#58: It’s the most wonderful time of the year….back to base-ics.
|This guy obviously stole my sweater!|
OK, Christmas time is pretty spectacular for most folks, it brings the kid out in many, generosity out in most and (hopefully) a spirit of optimism and renewal in all…..but this time, I was referring to something a little more blog-specific……when it comes to my Red-iculous effort, this too is the most wonderful time of the year.
Over the last week, I’ve come down from the post-race high of last week’s marathon PR and although it’s been a sprint to the 2011 finish professionally, it’s been all about regrouping, strategizing and planning out the next phase of training on the endurance racing front; which if done well will result in another solid jump forward toward my primary goal of an age-group qualified spot at Ironman World Championships in Hawaii.
“Give the laziest person the hardest job…..and he’ll find the easiest way to do it”
|OK, this may be a bit much.|
One of my favorite quotes….and often in my professional work (physical therapist & prevention consultant) I find much truth in it. I am often faced with the engineering aspect of preventing injury and illness (Ergonomics, i.e. maximizing human and system performance through user-centered system design) but I think this may be why I find myself so drawn to Triathlon…..because there are so many aspects that require tinkering with the system (positioning, design, aerodynamics, fueling, etc) to maximize efficiency…..so many little details, especially in ultra-distance (given the amount of time the system has to run) that can drastically change the outcome.
It was about one year ago that I started writing this blog to document my progress with that singular (albeit lofty) goal in mind…..A goal to do something truly extraordinary…..by definition something that very few people will contemplate, even fewer will aspire to and fewer yet will complete……in our local endurance-racing language, the Red-iculous; and despite a very ordinary biological “platform” to build on, here I am behind the computer with a year of experience under my belt having made a solid step in the right direction (from middle of the pack to generally top-quartile), but not “there” (top 1%) yet.
Going back to the well……
This has been about science and art for me….not just blind-follow of any one training plan or method, but about learning and applying the process and finding what works (science) and what I can make work for me (art). To that end, I’ve been thinking a lot about the “keys to success” so far, that will absolutely find prominence in my training efforts in 2012…..my own little “good-list” so to speak. First up?
COMPUTRAINER, COMPUTRAINER, COMPUTRAINER!
Being a total geek, I did my research and the computrainer by RacerMate Inc kept popping up.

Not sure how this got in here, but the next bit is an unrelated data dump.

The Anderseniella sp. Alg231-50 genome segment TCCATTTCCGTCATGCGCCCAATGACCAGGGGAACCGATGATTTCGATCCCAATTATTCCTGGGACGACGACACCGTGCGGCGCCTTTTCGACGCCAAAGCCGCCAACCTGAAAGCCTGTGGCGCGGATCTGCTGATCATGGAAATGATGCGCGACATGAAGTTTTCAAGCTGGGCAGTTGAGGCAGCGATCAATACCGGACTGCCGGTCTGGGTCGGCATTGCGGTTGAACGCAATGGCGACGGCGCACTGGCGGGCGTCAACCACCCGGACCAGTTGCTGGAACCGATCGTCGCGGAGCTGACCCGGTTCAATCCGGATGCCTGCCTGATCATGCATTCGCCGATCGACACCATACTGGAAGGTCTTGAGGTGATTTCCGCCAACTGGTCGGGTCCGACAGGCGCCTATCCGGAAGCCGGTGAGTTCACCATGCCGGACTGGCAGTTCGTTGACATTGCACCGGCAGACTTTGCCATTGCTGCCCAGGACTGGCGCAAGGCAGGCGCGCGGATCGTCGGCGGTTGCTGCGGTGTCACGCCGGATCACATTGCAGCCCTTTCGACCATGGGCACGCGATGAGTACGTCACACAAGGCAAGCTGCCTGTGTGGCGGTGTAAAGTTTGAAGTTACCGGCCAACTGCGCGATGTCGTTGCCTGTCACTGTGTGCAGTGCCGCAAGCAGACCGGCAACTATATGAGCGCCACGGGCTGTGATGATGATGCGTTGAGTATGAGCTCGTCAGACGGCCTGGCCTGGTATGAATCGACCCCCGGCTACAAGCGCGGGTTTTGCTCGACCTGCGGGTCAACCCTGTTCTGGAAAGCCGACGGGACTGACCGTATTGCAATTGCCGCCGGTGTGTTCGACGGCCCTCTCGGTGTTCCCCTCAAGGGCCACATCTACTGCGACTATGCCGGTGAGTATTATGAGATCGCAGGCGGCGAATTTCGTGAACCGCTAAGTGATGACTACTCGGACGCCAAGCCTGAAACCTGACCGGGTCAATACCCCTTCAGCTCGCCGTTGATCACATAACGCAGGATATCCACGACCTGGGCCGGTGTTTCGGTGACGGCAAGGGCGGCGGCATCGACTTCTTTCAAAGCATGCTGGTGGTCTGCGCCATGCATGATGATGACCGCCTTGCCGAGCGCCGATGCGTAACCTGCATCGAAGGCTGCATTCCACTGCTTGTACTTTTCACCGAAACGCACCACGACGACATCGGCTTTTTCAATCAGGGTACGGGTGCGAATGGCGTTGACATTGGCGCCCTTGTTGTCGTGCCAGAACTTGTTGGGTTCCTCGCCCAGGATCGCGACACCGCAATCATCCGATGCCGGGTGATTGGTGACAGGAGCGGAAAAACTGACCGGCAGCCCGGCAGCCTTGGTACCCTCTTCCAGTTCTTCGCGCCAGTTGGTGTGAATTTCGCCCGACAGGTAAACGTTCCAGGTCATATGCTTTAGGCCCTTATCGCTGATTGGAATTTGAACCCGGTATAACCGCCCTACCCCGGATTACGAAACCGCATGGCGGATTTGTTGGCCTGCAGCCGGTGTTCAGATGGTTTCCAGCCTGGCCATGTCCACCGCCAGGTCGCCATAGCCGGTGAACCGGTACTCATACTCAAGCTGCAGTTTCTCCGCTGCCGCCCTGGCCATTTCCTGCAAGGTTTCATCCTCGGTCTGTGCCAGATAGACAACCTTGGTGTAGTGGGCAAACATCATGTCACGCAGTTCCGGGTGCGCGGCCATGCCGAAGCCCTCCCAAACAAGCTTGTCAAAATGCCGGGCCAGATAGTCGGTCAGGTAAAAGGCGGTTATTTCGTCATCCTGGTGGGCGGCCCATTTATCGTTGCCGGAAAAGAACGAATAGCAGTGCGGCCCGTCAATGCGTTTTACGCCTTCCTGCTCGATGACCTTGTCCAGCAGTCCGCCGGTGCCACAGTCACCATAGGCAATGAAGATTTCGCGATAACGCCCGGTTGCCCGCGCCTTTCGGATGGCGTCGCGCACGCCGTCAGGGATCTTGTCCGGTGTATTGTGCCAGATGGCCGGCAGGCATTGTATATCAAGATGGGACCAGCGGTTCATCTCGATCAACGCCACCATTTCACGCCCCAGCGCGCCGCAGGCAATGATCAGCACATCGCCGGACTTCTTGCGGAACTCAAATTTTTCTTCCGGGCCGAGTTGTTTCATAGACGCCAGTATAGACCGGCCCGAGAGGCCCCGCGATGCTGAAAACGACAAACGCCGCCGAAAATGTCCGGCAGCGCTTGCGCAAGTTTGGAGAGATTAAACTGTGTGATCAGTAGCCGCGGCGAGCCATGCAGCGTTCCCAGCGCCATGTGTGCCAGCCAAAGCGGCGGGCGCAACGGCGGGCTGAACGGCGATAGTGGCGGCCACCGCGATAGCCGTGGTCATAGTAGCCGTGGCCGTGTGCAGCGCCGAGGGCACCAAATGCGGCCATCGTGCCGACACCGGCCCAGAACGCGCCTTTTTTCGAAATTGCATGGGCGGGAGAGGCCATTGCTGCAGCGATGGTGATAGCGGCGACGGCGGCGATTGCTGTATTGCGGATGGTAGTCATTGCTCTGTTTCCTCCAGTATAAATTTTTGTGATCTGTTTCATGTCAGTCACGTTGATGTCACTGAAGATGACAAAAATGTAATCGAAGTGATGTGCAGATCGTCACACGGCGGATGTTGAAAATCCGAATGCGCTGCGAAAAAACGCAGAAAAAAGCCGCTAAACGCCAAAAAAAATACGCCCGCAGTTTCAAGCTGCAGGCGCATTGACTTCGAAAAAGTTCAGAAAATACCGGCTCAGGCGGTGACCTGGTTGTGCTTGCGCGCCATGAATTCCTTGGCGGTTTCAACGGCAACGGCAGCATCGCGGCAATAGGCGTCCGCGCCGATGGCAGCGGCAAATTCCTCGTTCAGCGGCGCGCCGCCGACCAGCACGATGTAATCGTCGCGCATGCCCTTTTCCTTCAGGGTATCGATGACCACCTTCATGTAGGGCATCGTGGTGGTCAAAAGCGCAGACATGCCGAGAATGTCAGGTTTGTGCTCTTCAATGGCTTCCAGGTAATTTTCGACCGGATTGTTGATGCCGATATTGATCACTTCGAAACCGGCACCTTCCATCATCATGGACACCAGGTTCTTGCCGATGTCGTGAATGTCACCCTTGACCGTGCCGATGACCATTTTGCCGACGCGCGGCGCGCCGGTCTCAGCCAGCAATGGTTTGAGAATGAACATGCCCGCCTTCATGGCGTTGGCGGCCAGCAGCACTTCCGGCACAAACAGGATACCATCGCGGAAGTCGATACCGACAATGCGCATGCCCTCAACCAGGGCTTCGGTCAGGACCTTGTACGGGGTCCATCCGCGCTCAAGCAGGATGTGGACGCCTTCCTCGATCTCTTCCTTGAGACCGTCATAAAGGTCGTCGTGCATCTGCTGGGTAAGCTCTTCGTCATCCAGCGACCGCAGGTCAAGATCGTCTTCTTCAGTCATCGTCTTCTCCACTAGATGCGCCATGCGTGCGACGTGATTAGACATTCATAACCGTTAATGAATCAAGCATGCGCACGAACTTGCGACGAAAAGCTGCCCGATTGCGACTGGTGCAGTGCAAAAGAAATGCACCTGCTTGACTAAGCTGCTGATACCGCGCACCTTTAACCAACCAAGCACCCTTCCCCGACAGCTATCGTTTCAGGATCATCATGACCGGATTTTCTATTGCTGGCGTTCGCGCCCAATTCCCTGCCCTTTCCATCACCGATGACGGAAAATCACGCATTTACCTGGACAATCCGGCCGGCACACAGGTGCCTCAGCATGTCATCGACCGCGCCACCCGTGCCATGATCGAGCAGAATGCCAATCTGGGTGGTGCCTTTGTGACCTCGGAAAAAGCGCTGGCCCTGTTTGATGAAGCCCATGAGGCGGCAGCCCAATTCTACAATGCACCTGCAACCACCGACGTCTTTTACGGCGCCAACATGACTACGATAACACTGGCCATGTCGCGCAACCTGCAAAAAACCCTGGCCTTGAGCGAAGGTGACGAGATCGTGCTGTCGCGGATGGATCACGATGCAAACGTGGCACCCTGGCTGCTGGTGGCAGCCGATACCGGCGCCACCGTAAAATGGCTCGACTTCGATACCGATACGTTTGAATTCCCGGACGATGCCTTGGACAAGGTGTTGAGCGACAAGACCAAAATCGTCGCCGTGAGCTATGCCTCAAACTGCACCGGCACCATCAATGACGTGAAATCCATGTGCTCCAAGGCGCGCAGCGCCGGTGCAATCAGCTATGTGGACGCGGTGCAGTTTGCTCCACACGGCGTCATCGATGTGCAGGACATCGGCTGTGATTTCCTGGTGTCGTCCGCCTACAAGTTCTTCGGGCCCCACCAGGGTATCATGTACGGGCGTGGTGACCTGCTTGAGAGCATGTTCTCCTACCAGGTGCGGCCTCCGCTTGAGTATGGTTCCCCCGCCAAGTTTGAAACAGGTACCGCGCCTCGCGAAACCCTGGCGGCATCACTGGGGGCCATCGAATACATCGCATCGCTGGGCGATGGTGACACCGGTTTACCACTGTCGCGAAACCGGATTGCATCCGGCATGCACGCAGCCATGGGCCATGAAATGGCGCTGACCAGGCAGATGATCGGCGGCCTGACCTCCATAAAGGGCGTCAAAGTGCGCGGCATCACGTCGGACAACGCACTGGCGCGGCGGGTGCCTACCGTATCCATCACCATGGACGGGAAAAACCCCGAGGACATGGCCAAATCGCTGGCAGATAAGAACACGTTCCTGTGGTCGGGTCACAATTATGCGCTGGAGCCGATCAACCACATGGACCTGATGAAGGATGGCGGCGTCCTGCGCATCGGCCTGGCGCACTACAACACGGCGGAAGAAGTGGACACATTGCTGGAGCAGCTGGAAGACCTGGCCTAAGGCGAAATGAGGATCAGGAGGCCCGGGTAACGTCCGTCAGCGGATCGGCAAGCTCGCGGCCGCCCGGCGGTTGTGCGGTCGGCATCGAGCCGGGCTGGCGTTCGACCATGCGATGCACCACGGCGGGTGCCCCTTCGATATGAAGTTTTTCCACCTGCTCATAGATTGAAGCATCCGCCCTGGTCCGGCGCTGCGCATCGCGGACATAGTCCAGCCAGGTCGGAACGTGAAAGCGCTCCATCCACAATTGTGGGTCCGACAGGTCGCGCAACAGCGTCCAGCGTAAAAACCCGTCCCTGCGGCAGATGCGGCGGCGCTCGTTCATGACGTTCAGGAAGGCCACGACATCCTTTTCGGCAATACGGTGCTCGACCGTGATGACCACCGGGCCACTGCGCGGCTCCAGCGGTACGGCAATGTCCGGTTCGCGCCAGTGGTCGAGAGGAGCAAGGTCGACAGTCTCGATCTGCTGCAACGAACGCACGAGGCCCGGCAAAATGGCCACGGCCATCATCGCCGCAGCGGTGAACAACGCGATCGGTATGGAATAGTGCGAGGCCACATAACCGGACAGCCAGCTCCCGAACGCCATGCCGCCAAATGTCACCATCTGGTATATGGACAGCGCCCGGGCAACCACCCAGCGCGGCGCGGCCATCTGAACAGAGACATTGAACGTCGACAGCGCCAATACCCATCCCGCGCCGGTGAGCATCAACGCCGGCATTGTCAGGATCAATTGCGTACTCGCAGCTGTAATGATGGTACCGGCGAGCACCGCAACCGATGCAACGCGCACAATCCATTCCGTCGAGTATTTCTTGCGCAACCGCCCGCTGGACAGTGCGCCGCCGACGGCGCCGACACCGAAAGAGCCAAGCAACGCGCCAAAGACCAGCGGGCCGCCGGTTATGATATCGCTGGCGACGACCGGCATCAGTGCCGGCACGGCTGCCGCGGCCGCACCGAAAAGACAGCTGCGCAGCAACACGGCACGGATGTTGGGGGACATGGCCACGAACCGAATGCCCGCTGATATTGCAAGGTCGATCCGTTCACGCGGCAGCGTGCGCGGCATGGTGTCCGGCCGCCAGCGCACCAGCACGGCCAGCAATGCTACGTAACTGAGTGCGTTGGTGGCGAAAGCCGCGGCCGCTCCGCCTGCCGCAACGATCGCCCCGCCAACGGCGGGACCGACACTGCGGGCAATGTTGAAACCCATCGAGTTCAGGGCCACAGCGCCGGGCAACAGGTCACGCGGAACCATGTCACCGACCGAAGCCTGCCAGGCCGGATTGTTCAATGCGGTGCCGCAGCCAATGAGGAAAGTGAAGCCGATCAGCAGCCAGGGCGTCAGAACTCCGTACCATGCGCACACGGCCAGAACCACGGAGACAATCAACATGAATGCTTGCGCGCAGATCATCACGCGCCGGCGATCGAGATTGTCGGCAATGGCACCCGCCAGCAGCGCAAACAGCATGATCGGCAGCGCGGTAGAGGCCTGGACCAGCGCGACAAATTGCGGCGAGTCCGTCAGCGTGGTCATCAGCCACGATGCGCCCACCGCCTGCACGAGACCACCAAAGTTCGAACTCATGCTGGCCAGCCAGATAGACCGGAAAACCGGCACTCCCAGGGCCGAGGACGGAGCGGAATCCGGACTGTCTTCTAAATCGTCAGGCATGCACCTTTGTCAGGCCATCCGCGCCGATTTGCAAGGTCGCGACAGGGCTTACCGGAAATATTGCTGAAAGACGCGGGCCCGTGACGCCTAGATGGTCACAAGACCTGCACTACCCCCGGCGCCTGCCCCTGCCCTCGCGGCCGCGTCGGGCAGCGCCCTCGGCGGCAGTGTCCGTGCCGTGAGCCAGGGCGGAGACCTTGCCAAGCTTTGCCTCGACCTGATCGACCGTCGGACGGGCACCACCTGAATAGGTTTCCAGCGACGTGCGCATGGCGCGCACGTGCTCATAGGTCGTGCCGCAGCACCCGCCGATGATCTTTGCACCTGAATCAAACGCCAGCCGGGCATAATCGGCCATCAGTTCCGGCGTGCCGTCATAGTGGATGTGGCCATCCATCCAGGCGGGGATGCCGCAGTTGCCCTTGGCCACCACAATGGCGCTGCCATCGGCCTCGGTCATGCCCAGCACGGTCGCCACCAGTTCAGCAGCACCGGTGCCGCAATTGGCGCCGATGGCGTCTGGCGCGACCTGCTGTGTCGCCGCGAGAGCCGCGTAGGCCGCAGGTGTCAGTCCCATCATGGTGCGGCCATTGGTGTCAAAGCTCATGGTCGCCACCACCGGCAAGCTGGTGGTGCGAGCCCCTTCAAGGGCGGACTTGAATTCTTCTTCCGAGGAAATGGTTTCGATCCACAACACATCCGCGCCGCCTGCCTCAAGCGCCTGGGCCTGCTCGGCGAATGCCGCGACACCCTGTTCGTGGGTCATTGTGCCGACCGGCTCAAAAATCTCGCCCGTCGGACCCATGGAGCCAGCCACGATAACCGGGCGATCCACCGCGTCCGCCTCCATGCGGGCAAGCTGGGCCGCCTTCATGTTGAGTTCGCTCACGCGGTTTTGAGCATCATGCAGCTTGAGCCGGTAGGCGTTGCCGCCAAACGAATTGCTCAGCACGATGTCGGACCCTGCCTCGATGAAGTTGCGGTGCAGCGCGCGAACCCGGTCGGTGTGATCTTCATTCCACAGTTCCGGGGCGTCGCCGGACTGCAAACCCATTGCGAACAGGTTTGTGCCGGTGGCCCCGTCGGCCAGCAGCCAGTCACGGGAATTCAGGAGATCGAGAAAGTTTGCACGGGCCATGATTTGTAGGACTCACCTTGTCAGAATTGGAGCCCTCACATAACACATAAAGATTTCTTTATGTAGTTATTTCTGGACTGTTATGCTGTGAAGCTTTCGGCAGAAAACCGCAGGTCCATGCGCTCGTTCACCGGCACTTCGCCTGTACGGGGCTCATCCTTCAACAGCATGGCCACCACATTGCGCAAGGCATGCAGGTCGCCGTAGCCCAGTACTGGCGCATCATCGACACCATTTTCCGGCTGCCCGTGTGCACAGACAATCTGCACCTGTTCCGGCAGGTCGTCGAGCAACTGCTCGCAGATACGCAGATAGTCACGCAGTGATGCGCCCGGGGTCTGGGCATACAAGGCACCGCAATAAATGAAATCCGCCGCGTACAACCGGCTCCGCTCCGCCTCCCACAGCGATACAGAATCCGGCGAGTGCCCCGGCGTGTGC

|This thing pretty much rocks!|
- The idea of a console that gave me power specific data was enticing…..as this seemed to be the common language of cycling.
- The ability to pick from a library of other courses to ride was super-cool as it would keep me from getting bored training indoors.
- To think I could save my performances and compare later appealed to the deepest layers of my inner-geek as I tracked my progress.
- The interactive video was a really cool feature…..the ability to virtually ride the race course would be a huge advantage for St. George (and it was both physically and mentally)
Getting a little caught up on the price tag I wasn’t sure I could swing it and began to doubt even what I knew was right…..could this thing really be THAT good? Sure it came with plenty of rock-star endorsements and a long track record for the pros, but what about for the everyman….would it really make that much of a difference for me?
I settled on a toe-in-the-water approach and picked a used one up on eBay…..and, looking back a year later…..it was hands-down the best training investment I’ve made to date. Wow, pretty big claim for a guy that bought a new bike, rented racing wheels, got some “aero” gear, continues to experiment with the right nutrition strategy, etc right?
Here’s my logic….in 2010 I did my very first triathlon, the NJ State Oly. For a guy with ZERO cycling experience (beyond experience as a kid with a bike growing up). Left to my own training methods and what I could quickly learn, I was able to bike somewhere near the top 1/3rd of finishers on that day. Not terrible, for a first-timer, I thought, but I definitely couldn’t be satisfied (given my goals).
After a winter of sweating it out to movies, music and a host of other media while compu-training a few times a week which generally entailed a long session (often the IM St. Geo real-course vid), one threshold-power session and one spin-scan/cadence session I returned to NJ State Oly and was able to:
- increase my average speed by 12%,
- lower my finish time by 14%
- lower my cycling placement amongst finishers by 24%
- ride in the top 12% that day